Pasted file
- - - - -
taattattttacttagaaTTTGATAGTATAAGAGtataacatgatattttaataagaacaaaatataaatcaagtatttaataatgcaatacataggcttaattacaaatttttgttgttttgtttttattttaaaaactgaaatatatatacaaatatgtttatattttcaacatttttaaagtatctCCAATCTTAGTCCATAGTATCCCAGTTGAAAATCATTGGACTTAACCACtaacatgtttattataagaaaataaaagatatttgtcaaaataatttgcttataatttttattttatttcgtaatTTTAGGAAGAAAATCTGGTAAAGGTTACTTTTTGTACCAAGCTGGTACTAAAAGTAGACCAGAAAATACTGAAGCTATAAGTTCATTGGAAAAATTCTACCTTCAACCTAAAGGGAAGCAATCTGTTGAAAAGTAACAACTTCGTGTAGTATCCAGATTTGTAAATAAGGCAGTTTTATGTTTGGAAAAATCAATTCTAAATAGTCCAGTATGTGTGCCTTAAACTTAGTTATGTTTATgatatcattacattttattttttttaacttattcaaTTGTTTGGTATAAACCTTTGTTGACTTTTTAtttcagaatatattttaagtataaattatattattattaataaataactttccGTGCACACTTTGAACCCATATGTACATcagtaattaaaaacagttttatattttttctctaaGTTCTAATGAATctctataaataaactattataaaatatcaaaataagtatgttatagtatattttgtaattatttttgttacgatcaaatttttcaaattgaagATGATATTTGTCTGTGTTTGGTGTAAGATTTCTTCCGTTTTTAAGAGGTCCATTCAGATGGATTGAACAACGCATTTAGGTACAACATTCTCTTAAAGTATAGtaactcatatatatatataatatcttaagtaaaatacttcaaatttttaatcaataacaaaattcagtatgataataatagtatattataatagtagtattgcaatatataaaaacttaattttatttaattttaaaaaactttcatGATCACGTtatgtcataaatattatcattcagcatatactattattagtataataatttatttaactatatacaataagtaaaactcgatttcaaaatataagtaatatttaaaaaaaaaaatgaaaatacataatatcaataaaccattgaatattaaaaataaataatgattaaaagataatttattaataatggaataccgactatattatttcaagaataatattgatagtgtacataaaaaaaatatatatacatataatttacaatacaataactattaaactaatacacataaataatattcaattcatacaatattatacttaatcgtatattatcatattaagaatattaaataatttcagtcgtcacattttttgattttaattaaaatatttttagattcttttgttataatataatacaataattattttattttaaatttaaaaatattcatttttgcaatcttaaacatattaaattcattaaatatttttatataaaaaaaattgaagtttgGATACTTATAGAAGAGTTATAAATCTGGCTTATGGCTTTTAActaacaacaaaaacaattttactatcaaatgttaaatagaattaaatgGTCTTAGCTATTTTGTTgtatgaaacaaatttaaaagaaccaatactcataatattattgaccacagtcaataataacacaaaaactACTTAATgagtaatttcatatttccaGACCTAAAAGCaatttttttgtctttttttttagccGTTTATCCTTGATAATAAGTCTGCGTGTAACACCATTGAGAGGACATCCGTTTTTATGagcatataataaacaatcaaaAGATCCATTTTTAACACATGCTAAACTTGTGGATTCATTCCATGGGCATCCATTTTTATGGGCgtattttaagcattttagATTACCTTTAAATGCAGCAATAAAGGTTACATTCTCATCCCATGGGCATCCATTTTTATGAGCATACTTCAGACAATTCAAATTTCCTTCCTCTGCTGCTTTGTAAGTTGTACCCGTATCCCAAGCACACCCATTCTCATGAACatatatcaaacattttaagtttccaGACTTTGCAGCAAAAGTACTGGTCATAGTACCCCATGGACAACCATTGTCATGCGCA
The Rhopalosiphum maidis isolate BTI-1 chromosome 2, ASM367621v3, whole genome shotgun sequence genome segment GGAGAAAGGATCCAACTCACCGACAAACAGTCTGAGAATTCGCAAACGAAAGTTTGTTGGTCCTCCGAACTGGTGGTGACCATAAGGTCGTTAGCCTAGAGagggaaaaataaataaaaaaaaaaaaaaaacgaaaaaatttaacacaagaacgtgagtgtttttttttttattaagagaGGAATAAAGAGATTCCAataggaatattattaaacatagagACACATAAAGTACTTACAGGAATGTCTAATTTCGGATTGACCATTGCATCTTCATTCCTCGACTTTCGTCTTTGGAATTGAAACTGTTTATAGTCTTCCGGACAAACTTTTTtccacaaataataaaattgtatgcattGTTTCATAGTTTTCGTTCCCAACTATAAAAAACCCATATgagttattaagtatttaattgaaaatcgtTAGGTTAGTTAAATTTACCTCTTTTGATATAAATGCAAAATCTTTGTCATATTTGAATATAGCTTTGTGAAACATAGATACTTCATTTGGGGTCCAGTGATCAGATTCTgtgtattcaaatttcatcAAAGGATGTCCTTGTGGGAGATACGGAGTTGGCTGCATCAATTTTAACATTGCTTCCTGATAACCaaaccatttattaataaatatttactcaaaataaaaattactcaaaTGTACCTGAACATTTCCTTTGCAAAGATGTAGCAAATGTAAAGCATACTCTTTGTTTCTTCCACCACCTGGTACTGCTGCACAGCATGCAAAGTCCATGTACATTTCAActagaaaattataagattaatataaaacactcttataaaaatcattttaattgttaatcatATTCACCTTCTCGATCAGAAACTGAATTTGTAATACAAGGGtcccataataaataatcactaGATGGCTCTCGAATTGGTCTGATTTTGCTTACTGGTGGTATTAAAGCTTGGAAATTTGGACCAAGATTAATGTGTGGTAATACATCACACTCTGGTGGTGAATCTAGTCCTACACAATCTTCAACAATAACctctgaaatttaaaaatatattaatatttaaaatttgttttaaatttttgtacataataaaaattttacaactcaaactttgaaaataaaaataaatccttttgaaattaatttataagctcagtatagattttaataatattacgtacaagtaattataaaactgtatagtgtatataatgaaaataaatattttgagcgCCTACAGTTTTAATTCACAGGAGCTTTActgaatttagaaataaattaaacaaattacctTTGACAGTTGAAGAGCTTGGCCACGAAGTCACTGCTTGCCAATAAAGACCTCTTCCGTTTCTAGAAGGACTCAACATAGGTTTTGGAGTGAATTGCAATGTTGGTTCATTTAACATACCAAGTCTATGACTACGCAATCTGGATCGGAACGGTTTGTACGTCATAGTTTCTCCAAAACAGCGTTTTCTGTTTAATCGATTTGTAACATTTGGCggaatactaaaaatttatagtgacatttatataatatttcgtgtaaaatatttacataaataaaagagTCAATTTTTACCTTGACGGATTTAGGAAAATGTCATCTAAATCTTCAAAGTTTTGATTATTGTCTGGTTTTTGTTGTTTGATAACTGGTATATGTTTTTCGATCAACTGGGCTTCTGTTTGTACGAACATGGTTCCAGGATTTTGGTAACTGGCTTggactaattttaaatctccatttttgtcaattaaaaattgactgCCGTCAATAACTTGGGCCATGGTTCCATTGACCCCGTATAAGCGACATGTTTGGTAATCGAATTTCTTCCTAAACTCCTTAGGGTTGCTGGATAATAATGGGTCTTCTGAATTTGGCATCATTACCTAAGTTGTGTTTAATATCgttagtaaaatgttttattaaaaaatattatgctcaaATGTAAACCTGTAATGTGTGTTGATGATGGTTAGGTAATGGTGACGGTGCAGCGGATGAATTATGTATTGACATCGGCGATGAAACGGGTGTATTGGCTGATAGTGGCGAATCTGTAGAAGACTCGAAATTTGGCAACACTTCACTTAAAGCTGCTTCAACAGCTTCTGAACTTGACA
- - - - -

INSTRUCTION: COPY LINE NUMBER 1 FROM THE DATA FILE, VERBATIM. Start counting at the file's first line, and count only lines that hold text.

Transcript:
taattattttacttagaaTTTGATAGTATAAGAGtataacatgatattttaataagaacaaaatataaatcaagtatttaataatgcaatacataggcttaattacaaatttttgttgttttgtttttattttaaaaactgaaatatatatacaaatatgtttatattttcaacatttttaaagtatctCCAATCTTAGTCCATAGTATCCCAGTTGAAAATCATTGGACTTAACCACtaacatgtttattataagaaaataaaagatatttgtcaaaataatttgcttataatttttattttatttcgtaatTTTAGGAAGAAAATCTGGTAAAGGTTACTTTTTGTACCAAGCTGGTACTAAAAGTAGACCAGAAAATACTGAAGCTATAAGTTCATTGGAAAAATTCTACCTTCAACCTAAAGGGAAGCAATCTGTTGAAAAGTAACAACTTCGTGTAGTATCCAGATTTGTAAATAAGGCAGTTTTATGTTTGGAAAAATCAATTCTAAATAGTCCAGTATGTGTGCCTTAAACTTAGTTATGTTTATgatatcattacattttattttttttaacttattcaaTTGTTTGGTATAAACCTTTGTTGACTTTTTAtttcagaatatattttaagtataaattatattattattaataaataactttccGTGCACACTTTGAACCCATATGTACATcagtaattaaaaacagttttatattttttctctaaGTTCTAATGAATctctataaataaactattataaaatatcaaaataagtatgttatagtatattttgtaattatttttgttacgatcaaatttttcaaattgaagATGATATTTGTCTGTGTTTGGTGTAAGATTTCTTCCGTTTTTAAGAGGTCCATTCAGATGGATTGAACAACGCATTTAGGTACAACATTCTCTTAAAGTATAGtaactcatatatatatataatatcttaagtaaaatacttcaaatttttaatcaataacaaaattcagtatgataataatagtatattataatagtagtattgcaatatataaaaacttaattttatttaattttaaaaaactttcatGATCACGTtatgtcataaatattatcattcagcatatactattattagtataataatttatttaactatatacaataagtaaaactcgatttcaaaatataagtaatatttaaaaaaaaaaatgaaaatacataatatcaataaaccattgaatattaaaaataaataatgattaaaagataatttattaataatggaataccgactatattatttcaagaataatattgatagtgtacataaaaaaaatatatatacatataatttacaatacaataactattaaactaatacacataaataatattcaattcatacaatattatacttaatcgtatattatcatattaagaatattaaataatttcagtcgtcacattttttgattttaattaaaatatttttagattcttttgttataatataatacaataattattttattttaaatttaaaaatattcatttttgcaatcttaaacatattaaattcattaaatatttttatataaaaaaaattgaagtttgGATACTTATAGAAGAGTTATAAATCTGGCTTATGGCTTTTAActaacaacaaaaacaattttactatcaaatgttaaatagaattaaatgGTCTTAGCTATTTTGTTgtatgaaacaaatttaaaagaaccaatactcataatattattgaccacagtcaataataacacaaaaactACTTAATgagtaatttcatatttccaGACCTAAAAGCaatttttttgtctttttttttagccGTTTATCCTTGATAATAAGTCTGCGTGTAACACCATTGAGAGGACATCCGTTTTTATGagcatataataaacaatcaaaAGATCCATTTTTAACACATGCTAAACTTGTGGATTCATTCCATGGGCATCCATTTTTATGGGCgtattttaagcattttagATTACCTTTAAATGCAGCAATAAAGGTTACATTCTCATCCCATGGGCATCCATTTTTATGAGCATACTTCAGACAATTCAAATTTCCTTCCTCTGCTGCTTTGTAAGTTGTACCCGTATCCCAAGCACACCCATTCTCATGAACatatatcaaacattttaagtttccaGACTTTGCAGCAAAAGTACTGGTCATAGTACCCCATGGACAACCATTGTCATGCGCA